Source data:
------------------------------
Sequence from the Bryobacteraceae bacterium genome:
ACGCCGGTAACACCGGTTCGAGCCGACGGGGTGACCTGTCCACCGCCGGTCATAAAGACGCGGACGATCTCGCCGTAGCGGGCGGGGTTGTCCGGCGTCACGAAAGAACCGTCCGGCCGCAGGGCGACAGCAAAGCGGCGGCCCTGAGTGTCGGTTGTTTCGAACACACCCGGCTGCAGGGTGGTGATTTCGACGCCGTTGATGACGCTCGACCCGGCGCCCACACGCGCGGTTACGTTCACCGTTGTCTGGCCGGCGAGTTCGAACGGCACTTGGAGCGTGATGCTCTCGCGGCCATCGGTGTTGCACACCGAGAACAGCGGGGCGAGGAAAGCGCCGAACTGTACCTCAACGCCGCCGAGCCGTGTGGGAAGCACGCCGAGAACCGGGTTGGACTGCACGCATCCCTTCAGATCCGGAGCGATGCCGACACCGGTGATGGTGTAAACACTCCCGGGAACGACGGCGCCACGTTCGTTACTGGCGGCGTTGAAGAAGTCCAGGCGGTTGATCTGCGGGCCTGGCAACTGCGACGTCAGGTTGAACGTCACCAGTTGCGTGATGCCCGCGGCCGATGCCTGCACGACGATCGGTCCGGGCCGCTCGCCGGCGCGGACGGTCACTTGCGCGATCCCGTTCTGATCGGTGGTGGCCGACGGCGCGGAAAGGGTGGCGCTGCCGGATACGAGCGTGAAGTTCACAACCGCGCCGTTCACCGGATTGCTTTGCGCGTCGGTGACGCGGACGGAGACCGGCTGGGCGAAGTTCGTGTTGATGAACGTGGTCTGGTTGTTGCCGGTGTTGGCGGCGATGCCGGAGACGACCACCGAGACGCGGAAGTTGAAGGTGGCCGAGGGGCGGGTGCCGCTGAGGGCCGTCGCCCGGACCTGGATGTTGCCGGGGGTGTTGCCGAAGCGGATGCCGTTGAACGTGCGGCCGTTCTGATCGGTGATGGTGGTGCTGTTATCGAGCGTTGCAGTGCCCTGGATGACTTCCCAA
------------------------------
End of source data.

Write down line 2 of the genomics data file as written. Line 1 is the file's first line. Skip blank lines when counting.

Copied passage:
ACGCCGGTAACACCGGTTCGAGCCGACGGGGTGACCTGTCCACCGCCGGTCATAAAGACGCGGACGATCTCGCCGTAGCGGGCGGGGTTGTCCGGCGTCACGAAAGAACCGTCCGGCCGCAGGGCGACAGCAAAGCGGCGGCCCTGAGTGTCGGTTGTTTCGAACACACCCGGCTGCAGGGTGGTGATTTCGACGCCGTTGATGACGCTCGACCCGGCGCCCACACGCGCGGTTACGTTCACCGTTGTCTGGCCGGCGAGTTCGAACGGCACTTGGAGCGTGATGCTCTCGCGGCCATCGGTGTTGCACACCGAGAACAGCGGGGCGAGGAAAGCGCCGAACTGTACCTCAACGCCGCCGAGCCGTGTGGGAAGCACGCCGAGAACCGGGTTGGACTGCACGCATCCCTTCAGATCCGGAGCGATGCCGACACCGGTGATGGTGTAAACACTCCCGGGAACGACGGCGCCACGTTCGTTACTGGCGGCGTTGAAGAAGTCCAGGCGGTTGATCTGCGGGCCTGGCAACTGCGACGTCAGGTTGAACGTCACCAGTTGCGTGATGCCCGCGGCCGATGCCTGCACGACGATCGGTCCGGGCCGCTCGCCGGCGCGGACGGTCACTTGCGCGATCCCGTTCTGATCGGTGGTGGCCGACGGCGCGGAAAGGGTGGCGCTGCCGGATACGAGCGTGAAGTTCACAACCGCGCCGTTCACCGGATTGCTTTGCGCGTCGGTGACGCGGACGGAGACCGGCTGGGCGAAGTTCGTGTTGATGAACGTGGTCTGGTTGTTGCCGGTGTTGGCGGCGATGCCGGAGACGACCACCGAGACGCGGAAGTTGAAGGTGGCCGAGGGGCGGGTGCCGCTGAGGGCCGTCGCCCGGACCTGGATGTTGCCGGGGGTGTTGCCGAAGCGGATGCCGTTGAACGTGCGGCCGTTCTGATCGGTGATGGTGGTGCTGTTATCGAGCGTTGCAGTGCCCTGGATGACTTCCCAA